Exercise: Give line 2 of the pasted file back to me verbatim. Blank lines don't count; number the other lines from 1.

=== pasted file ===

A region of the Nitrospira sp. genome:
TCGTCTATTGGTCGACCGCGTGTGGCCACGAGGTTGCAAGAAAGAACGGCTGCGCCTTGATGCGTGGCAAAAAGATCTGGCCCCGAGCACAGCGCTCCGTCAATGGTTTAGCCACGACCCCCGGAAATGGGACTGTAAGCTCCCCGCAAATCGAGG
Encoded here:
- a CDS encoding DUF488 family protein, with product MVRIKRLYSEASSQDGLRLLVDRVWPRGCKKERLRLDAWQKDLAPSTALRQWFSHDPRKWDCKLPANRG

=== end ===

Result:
TCGTCTATTGGTCGACCGCGTGTGGCCACGAGGTTGCAAGAAAGAACGGCTGCGCCTTGATGCGTGGCAAAAAGATCTGGCCCCGAGCACAGCGCTCCGTCAATGGTTTAGCCACGACCCCCGGAAATGGGACTGTAAGCTCCCCGCAAATCGAGG